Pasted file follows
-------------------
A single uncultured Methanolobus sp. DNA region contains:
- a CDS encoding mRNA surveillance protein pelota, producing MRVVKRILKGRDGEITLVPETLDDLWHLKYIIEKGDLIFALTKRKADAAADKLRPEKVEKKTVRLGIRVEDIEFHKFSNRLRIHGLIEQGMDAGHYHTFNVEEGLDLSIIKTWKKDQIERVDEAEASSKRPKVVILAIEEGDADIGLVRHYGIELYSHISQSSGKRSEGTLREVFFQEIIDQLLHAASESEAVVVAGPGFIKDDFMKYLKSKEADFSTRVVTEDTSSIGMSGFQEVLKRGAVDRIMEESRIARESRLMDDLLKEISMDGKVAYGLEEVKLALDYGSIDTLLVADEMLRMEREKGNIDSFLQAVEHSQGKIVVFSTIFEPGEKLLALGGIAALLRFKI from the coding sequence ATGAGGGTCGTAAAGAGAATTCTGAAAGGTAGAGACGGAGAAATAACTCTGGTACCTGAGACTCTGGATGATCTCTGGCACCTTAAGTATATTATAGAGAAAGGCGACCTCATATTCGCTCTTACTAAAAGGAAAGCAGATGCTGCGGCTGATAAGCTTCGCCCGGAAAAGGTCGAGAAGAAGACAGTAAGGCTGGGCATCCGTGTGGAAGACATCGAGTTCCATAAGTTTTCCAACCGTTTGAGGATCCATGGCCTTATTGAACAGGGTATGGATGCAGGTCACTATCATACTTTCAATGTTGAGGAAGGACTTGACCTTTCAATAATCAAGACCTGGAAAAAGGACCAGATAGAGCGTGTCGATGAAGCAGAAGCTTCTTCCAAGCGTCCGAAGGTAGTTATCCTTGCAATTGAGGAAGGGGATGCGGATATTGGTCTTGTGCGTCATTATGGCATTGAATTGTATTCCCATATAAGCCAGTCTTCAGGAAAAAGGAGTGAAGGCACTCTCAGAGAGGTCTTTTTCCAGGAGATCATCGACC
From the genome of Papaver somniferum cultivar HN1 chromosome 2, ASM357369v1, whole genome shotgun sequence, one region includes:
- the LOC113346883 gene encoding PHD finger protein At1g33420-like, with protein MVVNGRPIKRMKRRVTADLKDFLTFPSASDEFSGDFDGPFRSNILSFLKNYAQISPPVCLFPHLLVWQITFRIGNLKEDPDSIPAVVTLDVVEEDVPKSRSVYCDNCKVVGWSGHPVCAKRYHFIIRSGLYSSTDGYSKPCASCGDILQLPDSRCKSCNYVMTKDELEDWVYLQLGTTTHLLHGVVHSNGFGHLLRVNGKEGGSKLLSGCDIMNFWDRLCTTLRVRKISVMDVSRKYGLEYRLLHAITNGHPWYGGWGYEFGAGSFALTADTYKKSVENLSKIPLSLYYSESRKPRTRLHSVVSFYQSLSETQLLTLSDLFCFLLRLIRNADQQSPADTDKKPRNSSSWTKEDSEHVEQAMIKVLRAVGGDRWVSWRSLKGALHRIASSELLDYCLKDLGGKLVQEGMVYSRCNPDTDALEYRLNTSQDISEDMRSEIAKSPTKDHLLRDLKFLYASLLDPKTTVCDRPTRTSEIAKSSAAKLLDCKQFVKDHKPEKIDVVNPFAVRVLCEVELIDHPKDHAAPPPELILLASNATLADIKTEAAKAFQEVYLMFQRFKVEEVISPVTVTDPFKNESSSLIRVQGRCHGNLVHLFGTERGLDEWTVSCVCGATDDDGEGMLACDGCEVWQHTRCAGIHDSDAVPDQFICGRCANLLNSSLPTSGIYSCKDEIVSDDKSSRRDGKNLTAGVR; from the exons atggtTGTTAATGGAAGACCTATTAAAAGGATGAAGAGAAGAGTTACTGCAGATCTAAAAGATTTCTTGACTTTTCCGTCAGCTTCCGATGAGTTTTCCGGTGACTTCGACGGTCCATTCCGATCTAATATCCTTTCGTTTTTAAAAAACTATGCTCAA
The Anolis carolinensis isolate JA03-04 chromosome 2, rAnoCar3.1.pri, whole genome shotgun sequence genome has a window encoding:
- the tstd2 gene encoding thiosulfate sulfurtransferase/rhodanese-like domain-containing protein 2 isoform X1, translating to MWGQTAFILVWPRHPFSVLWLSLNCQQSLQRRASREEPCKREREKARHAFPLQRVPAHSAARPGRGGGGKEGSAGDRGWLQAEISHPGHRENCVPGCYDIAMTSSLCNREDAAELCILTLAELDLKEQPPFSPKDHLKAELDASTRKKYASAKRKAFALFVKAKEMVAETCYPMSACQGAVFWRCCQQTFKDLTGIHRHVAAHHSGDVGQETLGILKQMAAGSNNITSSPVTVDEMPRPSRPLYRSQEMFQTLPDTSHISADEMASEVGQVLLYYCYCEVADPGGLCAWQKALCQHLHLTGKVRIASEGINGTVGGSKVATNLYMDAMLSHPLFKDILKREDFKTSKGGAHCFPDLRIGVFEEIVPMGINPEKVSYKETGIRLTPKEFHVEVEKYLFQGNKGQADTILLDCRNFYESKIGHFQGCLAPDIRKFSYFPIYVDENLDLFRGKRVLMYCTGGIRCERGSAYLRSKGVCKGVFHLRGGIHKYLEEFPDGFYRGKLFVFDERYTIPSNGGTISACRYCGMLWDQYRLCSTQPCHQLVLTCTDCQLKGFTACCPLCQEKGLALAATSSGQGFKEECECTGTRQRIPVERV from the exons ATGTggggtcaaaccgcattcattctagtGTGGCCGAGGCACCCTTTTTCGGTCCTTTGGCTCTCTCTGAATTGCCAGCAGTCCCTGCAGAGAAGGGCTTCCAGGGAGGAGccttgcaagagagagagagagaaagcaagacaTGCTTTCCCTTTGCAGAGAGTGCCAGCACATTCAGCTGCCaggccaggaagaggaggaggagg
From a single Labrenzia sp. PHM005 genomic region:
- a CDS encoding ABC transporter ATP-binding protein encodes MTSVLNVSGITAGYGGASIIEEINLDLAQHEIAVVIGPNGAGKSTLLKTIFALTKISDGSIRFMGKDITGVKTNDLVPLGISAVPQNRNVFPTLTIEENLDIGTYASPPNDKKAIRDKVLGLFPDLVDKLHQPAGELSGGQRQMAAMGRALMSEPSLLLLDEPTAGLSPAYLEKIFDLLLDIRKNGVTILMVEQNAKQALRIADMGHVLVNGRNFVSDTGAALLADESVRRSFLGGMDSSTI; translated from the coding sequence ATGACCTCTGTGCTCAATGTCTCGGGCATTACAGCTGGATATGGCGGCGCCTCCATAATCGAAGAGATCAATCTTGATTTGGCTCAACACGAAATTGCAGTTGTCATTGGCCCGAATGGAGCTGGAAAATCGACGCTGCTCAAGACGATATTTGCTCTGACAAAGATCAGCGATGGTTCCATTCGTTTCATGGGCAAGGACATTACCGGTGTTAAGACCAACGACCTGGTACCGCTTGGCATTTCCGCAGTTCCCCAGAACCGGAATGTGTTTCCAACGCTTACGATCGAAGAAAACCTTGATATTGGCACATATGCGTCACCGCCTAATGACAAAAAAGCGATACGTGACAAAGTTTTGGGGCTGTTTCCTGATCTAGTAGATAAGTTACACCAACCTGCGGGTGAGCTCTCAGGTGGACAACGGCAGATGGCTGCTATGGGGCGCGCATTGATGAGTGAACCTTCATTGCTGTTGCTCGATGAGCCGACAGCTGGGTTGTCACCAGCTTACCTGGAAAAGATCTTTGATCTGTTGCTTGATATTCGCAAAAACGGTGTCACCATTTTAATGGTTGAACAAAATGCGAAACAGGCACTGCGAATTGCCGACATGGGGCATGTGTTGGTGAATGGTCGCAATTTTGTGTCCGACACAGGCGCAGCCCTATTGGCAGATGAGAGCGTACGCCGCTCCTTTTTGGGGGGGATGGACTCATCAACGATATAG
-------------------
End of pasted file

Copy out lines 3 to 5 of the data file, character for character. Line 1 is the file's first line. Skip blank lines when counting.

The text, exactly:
From the genome of Papaver somniferum cultivar HN1 chromosome 2, ASM357369v1, whole genome shotgun sequence, one region includes:
- the LOC113346883 gene encoding PHD finger protein At1g33420-like, with protein MVVNGRPIKRMKRRVTADLKDFLTFPSASDEFSGDFDGPFRSNILSFLKNYAQISPPVCLFPHLLVWQITFRIGNLKEDPDSIPAVVTLDVVEEDVPKSRSVYCDNCKVVGWSGHPVCAKRYHFIIRSGLYSSTDGYSKPCASCGDILQLPDSRCKSCNYVMTKDELEDWVYLQLGTTTHLLHGVVHSNGFGHLLRVNGKEGGSKLLSGCDIMNFWDRLCTTLRVRKISVMDVSRKYGLEYRLLHAITNGHPWYGGWGYEFGAGSFALTADTYKKSVENLSKIPLSLYYSESRKPRTRLHSVVSFYQSLSETQLLTLSDLFCFLLRLIRNADQQSPADTDKKPRNSSSWTKEDSEHVEQAMIKVLRAVGGDRWVSWRSLKGALHRIASSELLDYCLKDLGGKLVQEGMVYSRCNPDTDALEYRLNTSQDISEDMRSEIAKSPTKDHLLRDLKFLYASLLDPKTTVCDRPTRTSEIAKSSAAKLLDCKQFVKDHKPEKIDVVNPFAVRVLCEVELIDHPKDHAAPPPELILLASNATLADIKTEAAKAFQEVYLMFQRFKVEEVISPVTVTDPFKNESSSLIRVQGRCHGNLVHLFGTERGLDEWTVSCVCGATDDDGEGMLACDGCEVWQHTRCAGIHDSDAVPDQFICGRCANLLNSSLPTSGIYSCKDEIVSDDKSSRRDGKNLTAGVR; from the exons atggtTGTTAATGGAAGACCTATTAAAAGGATGAAGAGAAGAGTTACTGCAGATCTAAAAGATTTCTTGACTTTTCCGTCAGCTTCCGATGAGTTTTCCGGTGACTTCGACGGTCCATTCCGATCTAATATCCTTTCGTTTTTAAAAAACTATGCTCAA
The Anolis carolinensis isolate JA03-04 chromosome 2, rAnoCar3.1.pri, whole genome shotgun sequence genome has a window encoding: